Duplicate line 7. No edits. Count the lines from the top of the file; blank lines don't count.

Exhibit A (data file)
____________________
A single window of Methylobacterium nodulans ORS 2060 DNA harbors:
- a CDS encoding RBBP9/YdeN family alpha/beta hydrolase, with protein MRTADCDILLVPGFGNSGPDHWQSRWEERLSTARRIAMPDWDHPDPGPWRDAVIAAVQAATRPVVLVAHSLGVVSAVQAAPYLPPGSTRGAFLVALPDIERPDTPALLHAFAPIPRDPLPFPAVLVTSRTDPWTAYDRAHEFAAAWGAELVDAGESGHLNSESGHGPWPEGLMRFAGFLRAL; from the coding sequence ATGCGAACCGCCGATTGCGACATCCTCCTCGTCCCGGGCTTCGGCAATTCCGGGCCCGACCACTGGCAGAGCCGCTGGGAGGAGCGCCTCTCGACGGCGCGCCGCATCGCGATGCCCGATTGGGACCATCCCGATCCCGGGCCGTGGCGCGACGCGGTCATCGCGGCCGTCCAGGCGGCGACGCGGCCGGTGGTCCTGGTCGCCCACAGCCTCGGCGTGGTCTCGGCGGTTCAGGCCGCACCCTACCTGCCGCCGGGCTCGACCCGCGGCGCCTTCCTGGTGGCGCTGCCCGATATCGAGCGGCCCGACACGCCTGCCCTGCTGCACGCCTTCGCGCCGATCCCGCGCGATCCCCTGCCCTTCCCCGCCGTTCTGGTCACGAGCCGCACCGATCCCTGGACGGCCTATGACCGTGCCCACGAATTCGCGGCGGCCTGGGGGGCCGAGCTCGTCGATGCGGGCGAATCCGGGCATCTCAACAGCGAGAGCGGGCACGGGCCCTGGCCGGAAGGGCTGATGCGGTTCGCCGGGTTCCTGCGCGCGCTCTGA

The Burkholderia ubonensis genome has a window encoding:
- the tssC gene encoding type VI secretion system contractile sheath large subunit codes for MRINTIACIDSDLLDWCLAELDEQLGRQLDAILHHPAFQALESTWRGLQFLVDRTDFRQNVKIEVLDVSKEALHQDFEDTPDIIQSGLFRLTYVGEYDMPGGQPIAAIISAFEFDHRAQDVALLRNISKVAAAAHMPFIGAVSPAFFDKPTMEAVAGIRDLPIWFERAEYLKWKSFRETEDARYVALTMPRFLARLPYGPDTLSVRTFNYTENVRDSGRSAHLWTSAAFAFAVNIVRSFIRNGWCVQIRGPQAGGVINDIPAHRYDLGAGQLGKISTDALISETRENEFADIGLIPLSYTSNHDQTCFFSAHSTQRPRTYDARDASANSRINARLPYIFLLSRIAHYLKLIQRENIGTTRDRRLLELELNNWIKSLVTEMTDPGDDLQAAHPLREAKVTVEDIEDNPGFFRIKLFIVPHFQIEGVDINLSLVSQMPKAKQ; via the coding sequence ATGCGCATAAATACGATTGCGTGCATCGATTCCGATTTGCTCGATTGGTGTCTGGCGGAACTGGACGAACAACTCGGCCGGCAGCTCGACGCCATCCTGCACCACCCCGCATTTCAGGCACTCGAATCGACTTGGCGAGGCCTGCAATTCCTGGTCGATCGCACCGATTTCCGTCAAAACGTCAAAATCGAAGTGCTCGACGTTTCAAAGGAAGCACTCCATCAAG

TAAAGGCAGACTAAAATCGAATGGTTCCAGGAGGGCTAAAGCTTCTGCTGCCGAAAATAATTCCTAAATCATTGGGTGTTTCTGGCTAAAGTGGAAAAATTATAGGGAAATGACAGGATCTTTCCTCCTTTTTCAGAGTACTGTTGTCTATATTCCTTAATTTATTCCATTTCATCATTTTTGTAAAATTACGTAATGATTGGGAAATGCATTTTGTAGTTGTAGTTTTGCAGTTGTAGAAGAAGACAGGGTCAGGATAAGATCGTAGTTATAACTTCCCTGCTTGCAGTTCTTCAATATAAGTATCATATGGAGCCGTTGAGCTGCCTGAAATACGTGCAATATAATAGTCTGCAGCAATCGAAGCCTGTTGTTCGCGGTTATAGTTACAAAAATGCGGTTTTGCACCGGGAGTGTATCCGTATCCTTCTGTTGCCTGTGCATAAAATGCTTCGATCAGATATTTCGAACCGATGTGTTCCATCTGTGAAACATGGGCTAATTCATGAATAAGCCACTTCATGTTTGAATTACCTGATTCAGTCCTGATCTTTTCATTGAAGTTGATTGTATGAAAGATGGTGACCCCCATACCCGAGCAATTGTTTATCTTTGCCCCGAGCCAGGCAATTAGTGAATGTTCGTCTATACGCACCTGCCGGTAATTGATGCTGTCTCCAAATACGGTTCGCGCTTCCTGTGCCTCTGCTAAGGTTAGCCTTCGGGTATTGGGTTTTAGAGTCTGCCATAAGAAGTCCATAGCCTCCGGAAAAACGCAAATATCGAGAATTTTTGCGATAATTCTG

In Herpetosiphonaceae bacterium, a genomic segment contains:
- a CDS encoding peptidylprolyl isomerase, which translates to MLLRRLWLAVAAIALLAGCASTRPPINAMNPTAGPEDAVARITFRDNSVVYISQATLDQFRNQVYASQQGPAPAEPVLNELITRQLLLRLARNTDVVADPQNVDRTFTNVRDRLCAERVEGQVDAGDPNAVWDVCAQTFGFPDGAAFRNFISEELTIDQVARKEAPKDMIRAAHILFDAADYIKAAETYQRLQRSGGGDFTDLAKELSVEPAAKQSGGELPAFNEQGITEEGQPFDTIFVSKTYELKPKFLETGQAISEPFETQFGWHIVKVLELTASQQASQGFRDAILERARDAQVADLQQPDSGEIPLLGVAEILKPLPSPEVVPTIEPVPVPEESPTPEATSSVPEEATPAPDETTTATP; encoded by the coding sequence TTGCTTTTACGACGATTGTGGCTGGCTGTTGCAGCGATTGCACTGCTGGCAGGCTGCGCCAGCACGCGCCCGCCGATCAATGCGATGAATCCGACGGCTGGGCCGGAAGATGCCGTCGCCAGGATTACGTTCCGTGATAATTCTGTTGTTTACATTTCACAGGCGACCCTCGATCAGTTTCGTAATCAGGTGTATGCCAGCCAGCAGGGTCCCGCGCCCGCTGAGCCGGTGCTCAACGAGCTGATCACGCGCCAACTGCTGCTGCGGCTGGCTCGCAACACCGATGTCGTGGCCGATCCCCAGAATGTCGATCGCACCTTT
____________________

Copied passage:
- a CDS encoding peptidylprolyl isomerase, which translates to MLLRRLWLAVAAIALLAGCASTRPPINAMNPTAGPEDAVARITFRDNSVVYISQATLDQFRNQVYASQQGPAPAEPVLNELITRQLLLRLARNTDVVADPQNVDRTFTNVRDRLCAERVEGQVDAGDPNAVWDVCAQTFGFPDGAAFRNFISEELTIDQVARKEAPKDMIRAAHILFDAADYIKAAETYQRLQRSGGGDFTDLAKELSVEPAAKQSGGELPAFNEQGITEEGQPFDTIFVSKTYELKPKFLETGQAISEPFETQFGWHIVKVLELTASQQASQGFRDAILERARDAQVADLQQPDSGEIPLLGVAEILKPLPSPEVVPTIEPVPVPEESPTPEATSSVPEEATPAPDETTTATP; encoded by the coding sequence TTGCTTTTACGACGATTGTGGCTGGCTGTTGCAGCGATTGCACTGCTGGCAGGCTGCGCCAGCACGCGCCCGCCGATCAATGCGATGAATCCGACGGCTGGGCCGGAAGATGCCGTCGCCAGGATTACGTTCCGTGATAATTCTGTTGTTTACATTTCACAGGCGACCCTCGATCAGTTTCGTAATCAGGTGTATGCCAGCCAGCAGGGTCCCGCGCCCGCTGAGCCGGTGCTCAACGAGCTGATCACGCGCCAACTGCTGCTGCGGCTGGCTCGCAACACCGATGTCGTGGCCGATCCCCAGAATGTCGATCGCACCTTT